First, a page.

It’s the season for lists of learning tools. Jane Hart at the Centre for Learning & Performance Technologies publishes her top 200 tools for learning list every September, and L&D pros are sharing to share their lists on social media in the run up to its release.
I always submit my own contribution to Jane’s list, but this year I wanted to go one better. I set myself a challenge not just to take part in the poll but also to come up with my own list – one that didn’t just replicate Jane’s 2018 version. That’s easier said than done, because like most people I turn to YouTube for much of the just-in-time learning I need, and have a quick scroll through Twitter when I want to know what other L&D pros are talking about.
So, since this is my first list, I’m starting small and simple. I tweaked the brief, shortened the list and called upon two learning designers for some extra expert input. Here – in alphabetical order – is what we came up with: the catchily titled Top 10 tools for learning designers that aren’t in Jane Hart’s top 10.
This is another tool that’s grown along with us. It’s always been pretty easy to use, but the new features – such as customisable keyboard shortcuts and a wider range of visual effects – have removed hassle, improved the user experience and above all, made it easier to produce slick-looking results. See here for more information.
This is a free online tool that’s perfect for creating quick but professional-looking graphics. We came across Canva years ago, and although it’s evolved since then to include paid-for options and add-ons, the basic free offering does a great job. See here for more information.
It’s no secret that we absolutely love this cloud-based LMS because it makes learning, coaching and sharing incredibly easy, cost-effective and scalable. It does this by letting you align your organisation’s needs with those of your learners by way of learning-specific artificial intelligence (AI) algorithms to produce deeper and more effective learning experiences. See here for more information.
This online diagram-building tool is ideal for mapping out the structure and flow of learning resources. There’s a free version with limited storage and templates, and the company’s visual look can be built into your documents if you’re presenting them. See here for more information.
A late entry to the list, Otter is an app you can use for recording and transcribing meetings. It’s ideal for meetings with stakeholders and SMEs, when you don’t want to miss vital details while scribbling notes. It’ll even identify different speakers so you can focus on managing the meeting. See here for more information.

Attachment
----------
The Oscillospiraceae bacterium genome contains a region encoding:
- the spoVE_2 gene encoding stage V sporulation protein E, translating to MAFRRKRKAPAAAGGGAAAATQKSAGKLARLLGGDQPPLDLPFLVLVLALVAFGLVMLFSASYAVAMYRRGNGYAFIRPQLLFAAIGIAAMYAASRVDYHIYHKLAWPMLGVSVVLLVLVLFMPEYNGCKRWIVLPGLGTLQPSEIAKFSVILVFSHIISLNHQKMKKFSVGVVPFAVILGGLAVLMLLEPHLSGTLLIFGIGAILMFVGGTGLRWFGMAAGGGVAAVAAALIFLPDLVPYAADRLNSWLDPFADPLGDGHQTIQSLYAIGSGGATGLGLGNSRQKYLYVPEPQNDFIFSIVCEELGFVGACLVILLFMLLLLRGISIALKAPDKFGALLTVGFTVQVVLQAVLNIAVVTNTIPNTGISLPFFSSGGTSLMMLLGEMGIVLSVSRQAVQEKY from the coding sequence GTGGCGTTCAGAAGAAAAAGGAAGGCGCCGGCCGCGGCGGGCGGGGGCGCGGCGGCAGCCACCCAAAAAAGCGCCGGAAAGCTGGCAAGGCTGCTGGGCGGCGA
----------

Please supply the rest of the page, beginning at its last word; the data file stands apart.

Yet another free online graphic-focused resource, Pixlr is great when you need something more sophisticated or detailed than what Canva can offer. It’s a light version of Photoshop, and unlike some other online graphics tools, it’s close enough to Photoshop that it feels familiar. See here for more information.
Powtoon, the online animation tool, is another resource that we’ve been fans of for years. It’s now far more sophisticated and collaborative, with a gallery of user-generated content to inspire and a library of content so that the same characters don’t pop up in your videos time and time again. See here for more information.
8. Review 360
On a similar topic, we also love the review tool in Articulate 360. Reviewing has always been a tricky process, especially if you work remotely or can’t easily meet subject matter experts. This tool doesn’t resolve all challenges (the disagreeing SMEs, for example, or the glaring typo that everyone misses) but it goes a long way to addressing the issues previously faced in the era of print-outs, screenshots and scribbled notes. See here for more information.
9. Articulate Storyline 360
The best thing about this latest iteration of Storyline is the content library – it speeds up production, and it’s great for sparking visual ideas. The new characters are welcome too: there’s a limit to the number of times you can reuse the same character with a different coloured short, and we reached that a while ago. See here for more information.
There’s a theme emerging: we love how free online tools have improved over the last couple of years. Twine is another example of this. When we first came across it (via Miranda Verswijvelen at LearningWorld Design) it was a bit fiddly, but the latest version is super easy and ideal for mapping out branching scenarios. We’ve found it particularly useful for demonstrating scenarios to subject matter experts. See here for more information.
I’d love to know which learning tools fall into your top 10 – especially if they’re different from mine or Jane’s – so feel free to submit a comment below.